North Iowa Bulls Head Coach and General Manager Todd Sanden had this to say, “It was my goal since my return to Mason City and the North Iowa hockey community in 2011 to bring a competitive, community-oriented, entertaining brand of hockey to this proud junior hockey town. Through the support of our ownership group at F&S Management, the NAHL Board of Governors, local city government, business leaders, and Mason City Youth Hockey, it is an exciting transition back to the NAHL”. Sanden credited the North Iowa fans for their support over the years, from the record-breaking crowds at home to the traveling fans who would fill opponents’ arenas. “Our tremendous fan base and community presence have obviously had an overwhelming impact on the
opportunity that presents itself. I want to thank all of our current and former players and their families who
have worked so hard for us to help make our team the success that it has become,” he continued by saying.
The Amarillo Bulls have seen success themselves. “They have established a track record of success since entering the NAHL in 2010”, said an NAHL statement. The Bulls have developed hundreds of players and moved them onto play NCAA hockey the past 11 seasons. They have won four South Divison regular-season titles and won the Robertson Cup (National Champions) in 2013.
The North Iowa Bulls will be a part of the NAHL’s Central Division in 2021-22, which will also include the Aberdeen Wings (Aberdeen, SD), Austin Bruins (Austin, MN), Bismarck Bobcats (Bismarck, ND), Minot Minotauros (Minot, ND), and St. Cloud Norsemen (St. Cloud, MN). Lining Mason City with the likes of these bigger communities.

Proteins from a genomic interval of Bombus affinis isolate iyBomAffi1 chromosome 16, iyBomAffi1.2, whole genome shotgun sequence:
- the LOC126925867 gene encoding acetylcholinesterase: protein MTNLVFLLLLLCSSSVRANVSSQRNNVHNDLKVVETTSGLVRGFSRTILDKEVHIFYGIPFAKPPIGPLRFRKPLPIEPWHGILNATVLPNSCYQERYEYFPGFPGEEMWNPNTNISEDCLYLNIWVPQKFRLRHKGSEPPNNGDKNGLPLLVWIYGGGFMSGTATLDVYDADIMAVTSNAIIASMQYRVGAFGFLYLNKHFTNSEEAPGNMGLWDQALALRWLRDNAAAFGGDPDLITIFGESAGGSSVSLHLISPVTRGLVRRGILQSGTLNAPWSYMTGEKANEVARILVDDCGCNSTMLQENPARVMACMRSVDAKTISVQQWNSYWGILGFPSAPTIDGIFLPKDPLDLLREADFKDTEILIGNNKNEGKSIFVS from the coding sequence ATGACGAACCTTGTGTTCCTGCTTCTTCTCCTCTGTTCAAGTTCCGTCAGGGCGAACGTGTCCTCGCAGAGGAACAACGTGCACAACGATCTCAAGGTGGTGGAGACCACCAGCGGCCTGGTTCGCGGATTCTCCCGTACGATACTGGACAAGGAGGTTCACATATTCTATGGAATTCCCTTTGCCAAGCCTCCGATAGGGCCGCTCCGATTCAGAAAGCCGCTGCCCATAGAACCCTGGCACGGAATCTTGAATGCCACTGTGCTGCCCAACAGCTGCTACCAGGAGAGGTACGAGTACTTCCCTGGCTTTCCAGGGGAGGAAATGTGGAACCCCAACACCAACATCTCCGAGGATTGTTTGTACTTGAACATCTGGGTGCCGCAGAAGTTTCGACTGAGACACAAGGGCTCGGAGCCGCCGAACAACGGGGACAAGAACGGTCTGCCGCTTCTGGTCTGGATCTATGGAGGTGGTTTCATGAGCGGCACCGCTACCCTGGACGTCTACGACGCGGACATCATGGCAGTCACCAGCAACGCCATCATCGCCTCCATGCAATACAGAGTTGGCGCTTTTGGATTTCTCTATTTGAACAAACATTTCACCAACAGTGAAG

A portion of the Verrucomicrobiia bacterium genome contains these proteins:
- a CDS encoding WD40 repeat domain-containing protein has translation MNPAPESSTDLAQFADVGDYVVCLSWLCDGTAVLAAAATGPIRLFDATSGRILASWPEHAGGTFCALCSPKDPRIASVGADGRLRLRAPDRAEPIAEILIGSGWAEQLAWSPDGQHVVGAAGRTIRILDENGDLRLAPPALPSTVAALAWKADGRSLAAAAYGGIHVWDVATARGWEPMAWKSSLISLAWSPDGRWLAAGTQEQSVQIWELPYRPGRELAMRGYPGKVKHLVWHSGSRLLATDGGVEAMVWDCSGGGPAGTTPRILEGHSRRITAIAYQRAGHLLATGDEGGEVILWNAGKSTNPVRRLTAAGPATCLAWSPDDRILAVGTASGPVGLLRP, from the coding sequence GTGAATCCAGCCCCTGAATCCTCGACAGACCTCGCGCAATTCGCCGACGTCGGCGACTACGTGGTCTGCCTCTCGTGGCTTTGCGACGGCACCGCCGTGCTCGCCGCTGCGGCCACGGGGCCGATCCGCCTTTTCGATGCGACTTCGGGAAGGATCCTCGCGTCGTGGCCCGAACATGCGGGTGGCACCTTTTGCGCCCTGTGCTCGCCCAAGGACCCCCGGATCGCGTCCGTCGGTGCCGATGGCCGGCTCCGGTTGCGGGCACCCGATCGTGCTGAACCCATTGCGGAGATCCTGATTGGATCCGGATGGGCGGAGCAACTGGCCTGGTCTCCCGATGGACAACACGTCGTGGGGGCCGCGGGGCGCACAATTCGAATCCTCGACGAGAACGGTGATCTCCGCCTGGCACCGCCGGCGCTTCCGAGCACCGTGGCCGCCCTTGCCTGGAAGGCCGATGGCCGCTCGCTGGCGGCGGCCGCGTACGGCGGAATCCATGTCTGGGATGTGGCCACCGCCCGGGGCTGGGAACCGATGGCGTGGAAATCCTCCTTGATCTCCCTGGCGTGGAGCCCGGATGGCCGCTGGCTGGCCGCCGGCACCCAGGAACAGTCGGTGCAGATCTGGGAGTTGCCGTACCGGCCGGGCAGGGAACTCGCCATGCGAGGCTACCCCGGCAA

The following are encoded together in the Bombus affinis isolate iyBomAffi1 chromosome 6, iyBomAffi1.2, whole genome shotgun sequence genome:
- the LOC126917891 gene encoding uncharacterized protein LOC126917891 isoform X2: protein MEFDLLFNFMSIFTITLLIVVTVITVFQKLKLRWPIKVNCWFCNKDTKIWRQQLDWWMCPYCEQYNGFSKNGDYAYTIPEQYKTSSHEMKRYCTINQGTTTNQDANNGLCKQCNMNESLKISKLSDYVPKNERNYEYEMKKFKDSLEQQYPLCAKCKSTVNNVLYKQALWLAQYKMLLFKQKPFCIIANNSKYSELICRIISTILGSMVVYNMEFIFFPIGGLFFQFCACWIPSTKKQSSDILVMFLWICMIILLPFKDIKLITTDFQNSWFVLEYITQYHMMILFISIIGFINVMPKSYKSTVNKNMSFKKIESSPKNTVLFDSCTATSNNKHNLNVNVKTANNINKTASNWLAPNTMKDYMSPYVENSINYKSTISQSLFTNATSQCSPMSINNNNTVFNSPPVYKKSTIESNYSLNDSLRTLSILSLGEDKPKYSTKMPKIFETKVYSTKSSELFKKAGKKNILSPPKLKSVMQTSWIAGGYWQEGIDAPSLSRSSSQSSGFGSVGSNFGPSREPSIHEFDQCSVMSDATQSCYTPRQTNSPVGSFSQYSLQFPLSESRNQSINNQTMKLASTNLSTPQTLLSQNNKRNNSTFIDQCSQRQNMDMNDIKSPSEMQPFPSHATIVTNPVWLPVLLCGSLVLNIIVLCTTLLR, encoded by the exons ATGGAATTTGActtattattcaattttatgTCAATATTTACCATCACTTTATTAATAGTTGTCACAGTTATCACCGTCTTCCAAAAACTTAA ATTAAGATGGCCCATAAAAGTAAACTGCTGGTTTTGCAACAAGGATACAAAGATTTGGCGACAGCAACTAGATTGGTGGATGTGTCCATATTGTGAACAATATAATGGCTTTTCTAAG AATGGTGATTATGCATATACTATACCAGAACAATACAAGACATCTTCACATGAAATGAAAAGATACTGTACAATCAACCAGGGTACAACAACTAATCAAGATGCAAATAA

The move will spell the end of decade-long rivalries such as the Granite City Lumberjacks’ unfriendly encounters. Even with league changes throughout the years, Granite City and Mason City have been mostly unchanged. Pre-global pandemic, the fans-bases would regularly load up charter busses to fill each other’s arenas with their own fans.
The North Iowa Bulls are currently 22-8 on the season. They’re in first place of the West Division and hold a nine-point lead over second-place Granite City. The Lumberjacks have played five fewer games than the Bulls, though, due to a midseason shutdown force by Minnesota Governor Tim Walz. Both the Bulls and Lumberjacks have clinched a playoff spot.
The Amarillo Bulls are currently in third place in their division. They’re 19-8 on the season and trail the Shreveport Mudbugs by only three points.
Both teams will remain in their respective leagues for the remainder of 2020-2021, with the transition to follow the season. The move isn’t expected to displace current North Iowa Bulls’ staff, but no further information about the move was made available.